Q: What perspectives did you gain at EPA that affected the energy policies that you
                     helped draft for the Ford and Carter Administrations?

                     MR. ALM: Well, what I gained in being at CEQ and in EPA, first of all, was the
                     ability to know how to put something like this together and to relate one piece of a
                     system to another. Obviously, you bring to anything certainly an amount of
                     sensitivity. When  I was at EPA, I had concluded that the country would be better off
                     both environmentally and economically if oil and gas prices were decontrolled. And
                     we were actually supportive of decontrolling energy prices. As a historical aside, I
                     am the only person who has participated in the development of the Ford Energy
                     Policy at Camp David and later played a major role with the Carter energy plan.

                     Jimmy Carter came in as a pro-environmental president, so there was no doubt that
                     from the very beginning he wanted an energy policy that was protective of the
                     environment. And considering my experience at EPA and my other experiences I
                     think I had a general idea how one could work in environmental considerations into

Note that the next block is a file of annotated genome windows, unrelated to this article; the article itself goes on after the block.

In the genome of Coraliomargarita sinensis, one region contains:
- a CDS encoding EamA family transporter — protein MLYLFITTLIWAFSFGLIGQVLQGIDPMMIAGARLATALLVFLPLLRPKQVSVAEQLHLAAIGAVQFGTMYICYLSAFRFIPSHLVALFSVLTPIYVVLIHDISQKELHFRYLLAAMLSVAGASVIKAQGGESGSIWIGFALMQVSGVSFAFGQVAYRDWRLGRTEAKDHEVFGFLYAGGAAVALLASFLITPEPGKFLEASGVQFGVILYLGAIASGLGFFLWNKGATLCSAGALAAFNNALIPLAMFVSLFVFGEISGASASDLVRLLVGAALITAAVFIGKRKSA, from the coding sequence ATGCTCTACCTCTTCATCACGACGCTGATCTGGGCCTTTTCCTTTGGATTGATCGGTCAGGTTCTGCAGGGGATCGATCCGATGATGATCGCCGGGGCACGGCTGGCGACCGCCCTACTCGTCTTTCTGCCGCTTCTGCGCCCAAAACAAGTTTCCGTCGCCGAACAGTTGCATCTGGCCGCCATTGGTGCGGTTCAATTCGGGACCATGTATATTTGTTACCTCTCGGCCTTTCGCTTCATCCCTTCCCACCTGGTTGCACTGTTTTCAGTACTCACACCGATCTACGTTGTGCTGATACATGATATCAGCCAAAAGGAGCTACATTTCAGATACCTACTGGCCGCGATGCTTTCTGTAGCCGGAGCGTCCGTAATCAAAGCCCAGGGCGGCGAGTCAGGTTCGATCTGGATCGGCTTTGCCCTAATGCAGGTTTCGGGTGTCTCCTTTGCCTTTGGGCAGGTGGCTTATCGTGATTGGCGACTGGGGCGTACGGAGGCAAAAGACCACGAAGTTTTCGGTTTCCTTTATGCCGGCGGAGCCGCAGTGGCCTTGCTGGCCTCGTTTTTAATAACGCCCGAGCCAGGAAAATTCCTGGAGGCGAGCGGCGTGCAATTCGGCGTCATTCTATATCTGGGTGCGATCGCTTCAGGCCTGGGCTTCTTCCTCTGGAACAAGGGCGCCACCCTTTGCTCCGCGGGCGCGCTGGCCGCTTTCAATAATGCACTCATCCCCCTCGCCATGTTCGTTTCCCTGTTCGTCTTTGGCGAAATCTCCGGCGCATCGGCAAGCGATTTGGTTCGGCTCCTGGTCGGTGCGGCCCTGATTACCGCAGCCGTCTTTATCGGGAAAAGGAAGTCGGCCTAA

an energy plan.

                     Significant issues at  EPA in 1970s

                     Q: In your mind, what were the most significant issues the agency faced during
                     your time as an AA?

                     MR. ALM: First of all, EPA implemented the Clean Water Act. I think the agency
                     did a great job getting out most of the NPDES permits in a relatively short period of
                     time. It made a real contribution to the water-pollution-abatement  problem.

                     A second significant issue the agency faced was developing and implementing a
                     waste-treatment-grant program, over $20 billion worth of expenditures, without
                     scandal. Our success at that was really  remarkable. We worked very hard to
                     assure the fiscal integrity of that program.

                     Finally, I think the Clean Air Act, what became the Clean Air Act amendments, was
                     a significant contribution the agency made during my tenure there.

                     Achievements at EPA

                     Q: What are the lasting achievements of your first four years at EPA?

                     MR. ALM: I think I brought in and nurtured some very, very good  people, who have
                     subsequently taken all kinds of leadership positions, both in the government and in
                     the private sector.

                     Carter administration's EPA

                     Q: The Burford administration's management, those who came in after President
                     Carter's EPA Administrator Douglas Costle left, said that EPA had been
                     unnecessarily slow in promulgating regulations, not issuing permits in  a timely
                     manner, and that sort of thing. Was that something that was endemic to the  big
                     crunch of implementing legislation or was there something at EPA from the time
                     Train left to the time...?
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                      MR. ALM: The Carter Years are very interesting. For some reason, during that time